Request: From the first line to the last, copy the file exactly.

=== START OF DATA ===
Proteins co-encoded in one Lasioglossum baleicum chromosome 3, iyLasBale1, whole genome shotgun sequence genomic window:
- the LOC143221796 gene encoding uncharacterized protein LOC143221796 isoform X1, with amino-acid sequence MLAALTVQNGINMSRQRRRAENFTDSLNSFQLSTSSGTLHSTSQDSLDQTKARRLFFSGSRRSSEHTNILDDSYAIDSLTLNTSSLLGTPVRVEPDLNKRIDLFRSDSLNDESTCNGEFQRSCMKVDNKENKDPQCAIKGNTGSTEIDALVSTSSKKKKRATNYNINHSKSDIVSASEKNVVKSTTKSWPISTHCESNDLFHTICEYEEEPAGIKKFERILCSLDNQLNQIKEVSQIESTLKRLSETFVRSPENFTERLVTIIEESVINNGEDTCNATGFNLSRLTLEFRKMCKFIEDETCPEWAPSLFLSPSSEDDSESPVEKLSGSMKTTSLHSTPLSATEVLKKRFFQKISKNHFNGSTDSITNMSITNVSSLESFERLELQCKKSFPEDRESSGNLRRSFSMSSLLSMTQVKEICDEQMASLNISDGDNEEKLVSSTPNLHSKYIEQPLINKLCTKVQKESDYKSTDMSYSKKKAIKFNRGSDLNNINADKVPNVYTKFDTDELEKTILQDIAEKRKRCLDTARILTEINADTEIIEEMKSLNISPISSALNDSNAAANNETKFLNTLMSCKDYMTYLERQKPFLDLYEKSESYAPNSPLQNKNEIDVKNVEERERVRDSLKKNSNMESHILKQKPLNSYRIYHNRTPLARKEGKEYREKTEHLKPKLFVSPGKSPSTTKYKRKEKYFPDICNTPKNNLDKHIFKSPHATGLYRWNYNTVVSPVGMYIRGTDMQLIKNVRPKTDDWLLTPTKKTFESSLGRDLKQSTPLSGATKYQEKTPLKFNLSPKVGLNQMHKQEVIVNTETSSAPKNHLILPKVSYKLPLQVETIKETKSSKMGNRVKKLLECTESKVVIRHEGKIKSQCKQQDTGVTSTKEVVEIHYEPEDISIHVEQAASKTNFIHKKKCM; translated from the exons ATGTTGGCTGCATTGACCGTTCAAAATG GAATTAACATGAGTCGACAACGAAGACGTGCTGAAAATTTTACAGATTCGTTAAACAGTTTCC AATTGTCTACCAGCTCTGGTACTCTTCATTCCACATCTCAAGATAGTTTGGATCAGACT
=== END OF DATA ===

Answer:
Proteins co-encoded in one Lasioglossum baleicum chromosome 3, iyLasBale1, whole genome shotgun sequence genomic window:
- the LOC143221796 gene encoding uncharacterized protein LOC143221796 isoform X1, with amino-acid sequence MLAALTVQNGINMSRQRRRAENFTDSLNSFQLSTSSGTLHSTSQDSLDQTKARRLFFSGSRRSSEHTNILDDSYAIDSLTLNTSSLLGTPVRVEPDLNKRIDLFRSDSLNDESTCNGEFQRSCMKVDNKENKDPQCAIKGNTGSTEIDALVSTSSKKKKRATNYNINHSKSDIVSASEKNVVKSTTKSWPISTHCESNDLFHTICEYEEEPAGIKKFERILCSLDNQLNQIKEVSQIESTLKRLSETFVRSPENFTERLVTIIEESVINNGEDTCNATGFNLSRLTLEFRKMCKFIEDETCPEWAPSLFLSPSSEDDSESPVEKLSGSMKTTSLHSTPLSATEVLKKRFFQKISKNHFNGSTDSITNMSITNVSSLESFERLELQCKKSFPEDRESSGNLRRSFSMSSLLSMTQVKEICDEQMASLNISDGDNEEKLVSSTPNLHSKYIEQPLINKLCTKVQKESDYKSTDMSYSKKKAIKFNRGSDLNNINADKVPNVYTKFDTDELEKTILQDIAEKRKRCLDTARILTEINADTEIIEEMKSLNISPISSALNDSNAAANNETKFLNTLMSCKDYMTYLERQKPFLDLYEKSESYAPNSPLQNKNEIDVKNVEERERVRDSLKKNSNMESHILKQKPLNSYRIYHNRTPLARKEGKEYREKTEHLKPKLFVSPGKSPSTTKYKRKEKYFPDICNTPKNNLDKHIFKSPHATGLYRWNYNTVVSPVGMYIRGTDMQLIKNVRPKTDDWLLTPTKKTFESSLGRDLKQSTPLSGATKYQEKTPLKFNLSPKVGLNQMHKQEVIVNTETSSAPKNHLILPKVSYKLPLQVETIKETKSSKMGNRVKKLLECTESKVVIRHEGKIKSQCKQQDTGVTSTKEVVEIHYEPEDISIHVEQAASKTNFIHKKKCM; translated from the exons ATGTTGGCTGCATTGACCGTTCAAAATG GAATTAACATGAGTCGACAACGAAGACGTGCTGAAAATTTTACAGATTCGTTAAACAGTTTCC AATTGTCTACCAGCTCTGGTACTCTTCATTCCACATCTCAAGATAGTTTGGATCAGACT